this Evagoras. The latter had obtained from the Persian king a promise of his father's government in case he could effect its conquest; but the siege being protracted, Evagoras by some means incurred the displeasure of Artaxerxes, who became reconciled to Pnytagoras, and left him in the possession of Salamis, while he appointed Evagoras to a government in the interior of Asia. Here, how. ever, he again gave dissatisfaction, and was accused of maladministration, in consequence of which he fled to Cyprus, where he was seized and put to death. (Diod. xvi. 42, 46.) The annexed coin belongs to this Evagoras.
3. Of Lacedaemon, remarkable for having gained three victories in the chariot-race at the Olympic games with the same horses, in consequence of which he erected the statue of a quadriga at Olympia, and honoured his horses with a magnificent funeral. (Herod. vi. 103: Aelian, Hist. Anim. xii. 40; Paus. vi. 10. § 8.) 4. An Achaean of Aegium, accused by Critolaus of betraying the counsels of his countrymen to the Romans, B. c. 146. (Polyb. xxxviii. 5.) [E. H. B.] EVA'GRIUS (Eváyptos). 1. Of ANTIOCH, was a native of Antioch, the son of a citizen of that place, named Pompeianus, and a presbyter apparently of the church of Antioch. He travelled into the west of Europe, and was acquainted with Jerome, who describes him as a man “acris ac ferventis ingenii.” During the schism in the patriarchate of Antioch, he was chosen by one of the parties (A.D. 388 or 389) successor to their deceased patriarch Paulinus, in opposition to Flavianus, the patriarch of the other party. According to Theodoret, the manner of his election and ordination was altogether contrary to ecclesiastical rule. The historians Socrates and Sozomen state that Evagrius survived his elevation only a short time; but this expression must not be too strictly interpreted, as it appears from Jerome that he was living in A. D. 392. He was perhaps the Evagrius who instructed Chrysostom in monastic discipline, though it is to be observed that Chrysostom was ordained a presbyter by Flavianus, the rival of Evagrius in the see of Antioch. Evagrius had no successor in his see, and ultimately Flavianus succeeded in healing the division. Evagrius wrote treatises on various subjects (diversarum hypotheseon tractatus). Jerome says the author had read them to him, but had not yet published them. They are not extant. Evagrius also translated the life of St. Anthony by Athanasius from Greek into Latin. The very free version printed in the Benedictine edition of Athanasius (vol. i. pars ii. p. 785, &c.) and in the Acta Sanctorum (Januar. vol. ii. p. 107), professes to be that of Evagrius, and is addressed to his son Innocentius, who is perhaps the Innocentius whose death, A. D. 369 or 370, is mentioned by Jerome. (Epist. 41 ad Rufinum.) Tillemont receives it, and Bollandus (Acta Sanct. l. c.) and the Benedictine editors of Athanasius (l.c.) vindicate its genuineness; but Cave affirms that “there is more than one reason for doubting its genuineness;” and Oudin decidedly denies the genuineness both of the Greek text and the version. In the library of Worcester Cathedral is a MS. described as containing the life of St. Antony, written by Evagrius and translated by Jerome: there is probably an error, either in the MS. itself, or in the description of it. (Catal. MSS. Angliae et Hil. vol. ii. p. 17.) Tillemont has collected various particulars of the life of Evagrius of Antioch. Trithemius confounds him with Evagrius of Pontus. (Socrates, Hist. Eccles. v. 15; Sozomen, Hist. Eccles. vii. 15; Theodoretus, Hist. Eccles. v. 23; Hieronymus (Jerome) de Viris Illust. 25; Tillemont, Mémoires, vol. xii. p. 13, &c.; Cave, Hist. Lit. vol. i. p. 283, ed. Ox. 1740–43; Oudin, de Scriptor. et Scriptis Eccles. vol. i. col. 882; Trithemius, de Scriptor. Eccles. c. 85; Fabric. Bill. Graec. vol. vii. p. 434, vol. x. p. 137.) 2. The AscETIC, instructed Chrysostom in monastic discipline. (Fabric. Bibl. Graec. vol. viii. p. 455.) He is perhaps the same as Evagrius of Antioch. [No. 1.] 3. Of EPIPHANEIA, known also as Eva GRIUS Schol Asticus and Ex-PRAEFECT Us. He was a native of Epiphaneia on the Orontes, in the province of Syria Secunda, as we gather from the title of his Ecclesiastical History, where he is called 'ET1qavess. (Comp. also his Hist. Eccles. iii. 34.) Photius says (Billioth. Cod. 29), according to the present text, that he was of a celebrated city (tróAews Śē étiqlavods) of Coele-Syria; but the text is probably corrupt. Nicephorus Callisti (Hist. Eccles. i. 1, xvi. 31) twice cites him as 6 tripavis, “the illustrious;” but this is probably an error, either in the transcription of Nicephorus or in that of his authorities. The birth of Evagrius is fixed by data furnished in his own writings in or about A. D. 536. (Evagr. Hist. Eccles. iv. 29, vi. 24.) He was sent to school before or when he was four years old, for he was a schoolboy when he was taken by his parents to the neighbouring city of Apameia to see the exhibition of “the life-giving wood of the Cross,” during the alarm caused by the capture of Antioch by Chosroes or Khosru I., king of Persia, A. D. 540. Two years afterwards (A. D. 542), he was near dying from a pestilential disorder which then first visited the Byzantine empire, and which continued at intervals for above half a century, if not more, to cause a fearful mortality. Evagrius gives a melancholy catalogue of his own subsequent losses through it. It took off, at different times, his first wife, several of his children (especially a married daughter, who, with her child, died when the pestilence visited Antioch for the fourth time, A. D. 591 or 592, two years before Evagrius wrote his history), and many of his kindred and domestics. Evagrius was a “scholasticus” (advocate or pleader), and is often designated from his profession. It is probable that he practised at Antioch, which, as the capital of the province of Syria, would offer an important field for his forensic exertions, and with which city his writings shew that he was familiar. (Comp. Hist. Eccles, i. 18, iii. 28.) He appears to have been the legal adviser of Gregory, patriarch of Antioch; and some of his memorials, drawn up in the name of the patriarch, obtained the notice and approval of the emperor Tiberius, who gave Evagrius, not as some have understood, the quaestorship, but the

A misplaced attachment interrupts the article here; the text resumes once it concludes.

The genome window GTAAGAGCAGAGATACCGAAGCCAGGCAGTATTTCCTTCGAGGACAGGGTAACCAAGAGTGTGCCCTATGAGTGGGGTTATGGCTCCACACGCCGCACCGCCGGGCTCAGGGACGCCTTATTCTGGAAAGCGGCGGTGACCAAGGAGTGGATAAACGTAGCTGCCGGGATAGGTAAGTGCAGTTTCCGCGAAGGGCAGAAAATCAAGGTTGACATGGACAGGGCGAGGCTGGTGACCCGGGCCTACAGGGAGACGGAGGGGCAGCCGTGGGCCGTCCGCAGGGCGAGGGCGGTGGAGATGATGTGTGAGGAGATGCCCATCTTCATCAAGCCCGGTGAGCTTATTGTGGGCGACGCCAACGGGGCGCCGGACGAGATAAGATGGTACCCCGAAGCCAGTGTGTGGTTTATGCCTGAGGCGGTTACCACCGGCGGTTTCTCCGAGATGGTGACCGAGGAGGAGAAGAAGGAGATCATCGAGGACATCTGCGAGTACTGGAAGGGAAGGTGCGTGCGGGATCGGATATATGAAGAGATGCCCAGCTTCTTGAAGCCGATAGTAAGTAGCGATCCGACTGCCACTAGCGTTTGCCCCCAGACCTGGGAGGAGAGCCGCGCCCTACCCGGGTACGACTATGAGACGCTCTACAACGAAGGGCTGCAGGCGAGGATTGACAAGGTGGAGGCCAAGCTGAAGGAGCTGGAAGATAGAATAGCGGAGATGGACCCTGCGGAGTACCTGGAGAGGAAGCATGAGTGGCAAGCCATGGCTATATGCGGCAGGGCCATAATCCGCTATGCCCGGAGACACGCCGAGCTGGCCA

rank of a quaestorian or ex-quaestor. (Evagr. Hist Eccles. vi. 24, where see the note of Walesius.) On the birth of Theodosius, son of the emperor Maurice (A. D. 584 or 585), Evagrius composed a piece, apparently a congratulatory address, which obtained a farther manifestation of imperial favour in the rank of ex-prefect (dT) &mdpxov), which designation he bears in the title of his own work, and in Nicephorus. (Hist. Eccles. i. 1.) He accompanied the Patriarch Gregory to a synod at Constantinople (A. D. 589), to the judgment of which the patriarch had appealed when accused of incest and adultery. On his return to Antioch, after the acquittal of Gregory, Evagrius (in October or November of the same year) married a second wife, a young maiden. His reputation and influence are evidenced by the fact that his marriage was celebrated by a general festival at the public expense; but the rejoicing was interrupted by a dreadful earthquake, in which, as some computed, 60,000 of the inhabitants perished. This is the last incident in the life of Evagrius of which anything is known, except the death of his daughter, already noticed, and the completion of his history, in A. D. 593 or 594. Evagrius wrote (1) An Ecclesiastical History, which extends, besides some preliminary matter, from the third general council, that of Ephesus, A. D. 431, to the twelfth year of the reign of the Emperor Maurice, A. D. 593–4. He modestly professes that he was not properly qualified for such a work (us) beives éY2 to Totaúta), but says he was induced to undertake it, as no one had yet attempted to continue the history of the Church regularly (kat' eipuju) from the time at which the histories of Sozomen and Theodoret close. He has the reputation of being tolerably accurate. His credulity and love of the marvellous are characteristic of the period rather than of the individual. Photius describes his style as not unpleasant, though occasionally redundant; and (as we understand the passage) praises him as being more exact than the other ecclesiastical historians in the statement of opinions: év 6é Tà têv Šoyuárav Čp0órmti dipt&is Tóv dx^6v uáA\ov ioTopików. Some however interpret the passage as a commendation of the historian's orthodoxy. Nicephorus Callisti (Hist. Eccles. i. 1) notices, that Evagrius dwells much on secular affairs, and enumerates the writers from whom he derived his materials, namely Eustathius the Syrian, Zosimus, Priscus and Joannes, Procopius of Caesarea, Agathias, “ and other writers of no mean character.” His history has been repeatedly published. The edition of Walesius (Henri de Valois) which comprehends the other early Greek Ecclesiastical Historians, has a valuable biographical preface, a Latin translation, and useful notes. It was reprinted with some additional “ variorum” notes by Reading, 3 vols. fol. Camb. 1720. (2) A volume of Memorials, Letters, Decrees, Orations, and Disputations, including the Memorials and the address which procured for Evagrius his rank of Quaestorian and Ex-praefect. This volume is mentioned in the Ecclesiastical History, but appears to be now lost. Some pieces of little moment have been ascribed to Evagrius, but most or all of them incorrectly. (Evagrius, Hist. Eccles. iv. 26, 29, vi. 7, 8, 23, 24; Photius, Biblioth. Cod. 29; Nicephorus Callisti, Hist. Eccles. i. 1, xvi. 31 ; Fabric Bibl. Graec. vol. vii. p. 432.